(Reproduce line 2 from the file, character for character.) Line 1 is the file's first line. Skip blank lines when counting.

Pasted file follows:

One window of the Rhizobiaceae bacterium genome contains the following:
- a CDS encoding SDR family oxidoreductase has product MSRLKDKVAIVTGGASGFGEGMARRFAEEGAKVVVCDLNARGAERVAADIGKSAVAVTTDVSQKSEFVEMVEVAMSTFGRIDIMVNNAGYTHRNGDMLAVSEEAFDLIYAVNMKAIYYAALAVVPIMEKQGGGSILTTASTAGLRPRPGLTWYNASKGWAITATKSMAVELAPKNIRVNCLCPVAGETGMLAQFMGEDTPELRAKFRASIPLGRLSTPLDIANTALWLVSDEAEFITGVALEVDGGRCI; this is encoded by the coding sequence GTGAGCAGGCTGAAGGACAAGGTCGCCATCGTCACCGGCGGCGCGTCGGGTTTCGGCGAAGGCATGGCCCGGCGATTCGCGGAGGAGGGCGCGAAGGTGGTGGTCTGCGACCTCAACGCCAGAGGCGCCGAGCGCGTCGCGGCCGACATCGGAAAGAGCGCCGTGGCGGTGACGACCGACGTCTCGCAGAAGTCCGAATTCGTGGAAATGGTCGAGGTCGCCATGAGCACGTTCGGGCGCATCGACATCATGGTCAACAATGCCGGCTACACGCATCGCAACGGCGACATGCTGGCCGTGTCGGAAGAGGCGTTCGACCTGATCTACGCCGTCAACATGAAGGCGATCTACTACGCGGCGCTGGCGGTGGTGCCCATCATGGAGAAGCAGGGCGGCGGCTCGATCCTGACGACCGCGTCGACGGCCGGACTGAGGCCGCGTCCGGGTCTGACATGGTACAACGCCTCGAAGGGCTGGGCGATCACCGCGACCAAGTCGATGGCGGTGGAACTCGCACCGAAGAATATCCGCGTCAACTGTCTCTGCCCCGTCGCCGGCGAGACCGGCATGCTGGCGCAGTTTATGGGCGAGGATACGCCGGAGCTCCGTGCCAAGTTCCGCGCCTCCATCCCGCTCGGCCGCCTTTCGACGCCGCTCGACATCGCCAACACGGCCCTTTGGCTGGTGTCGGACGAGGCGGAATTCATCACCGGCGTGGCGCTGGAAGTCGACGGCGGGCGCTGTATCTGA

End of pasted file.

- a CDS encoding SDR family oxidoreductase has product MSRLKDKVAIVTGGASGFGEGMARRFAEEGAKVVVCDLNARGAERVAADIGKSAVAVTTDVSQKSEFVEMVEVAMSTFGRIDIMVNNAGYTHRNGDMLAVSEEAFDLIYAVNMKAIYYAALAVVPIMEKQGGGSILTTASTAGLRPRPGLTWYNASKGWAITATKSMAVELAPKNIRVNCLCPVAGETGMLAQFMGEDTPELRAKFRASIPLGRLSTPLDIANTALWLVSDEAEFITGVALEVDGGRCI; this is encoded by the coding sequence GTGAGCAGGCTGAAGGACAAGGTCGCCATCGTCACCGGCGGCGCGTCGGGTTTCGGCGAAGGCATGGCCCGGCGATTCGCGGAGGAGGGCGCGAAGGTGGTGGTCTGCGACCTCAACGCCAGAGGCGCCGAGCGCGTCGCGGCCGACATCGGAAAGAGCGCCGTGGCGGTGACGACCGACGTCTCGCAGAAGTCCGAATTCGTGGAAATGGTCGAGGTCGCCATGAGCACGTTCGGGCGCATCGACATCATGGTCAACAATGCCGGCTACACGCATCGCAACGGCGACATGCTGGCCGTGTCGGAAGAGGCGTTCGACCTGATCTACGCCGTCAACATGAAGGCGATCTACTACGCGGCGCTGGCGGTGGTGCCCATCATGGAGAAGCAGGGCGGCGGCTCGATCCTGACGACCGCGTCGACGGCCGGACTGAGGCCGCGTCCGGGTCTGACATGGTACAACGCCTCGAAGGGCTGGGCGATCACCGCGACCAAGTCGATGGCGGTGGAACTCGCACCGAAGAATATCCGCGTCAACTGTCTCTGCCCCGTCGCCGGCGAGACCGGCATGCTGGCGCAGTTTATGGGCGAGGATACGCCGGAGCTCCGTGCCAAGTTCCGCGCCTCCATCCCGCTCGGCCGCCTTTCGACGCCGCTCGACATCGCCAACACGGCCCTTTGGCTGGTGTCGGACGAGGCGGAATTCATCACCGGCGTGGCGCTGGAAGTCGACGGCGGGCGCTGTATCTGA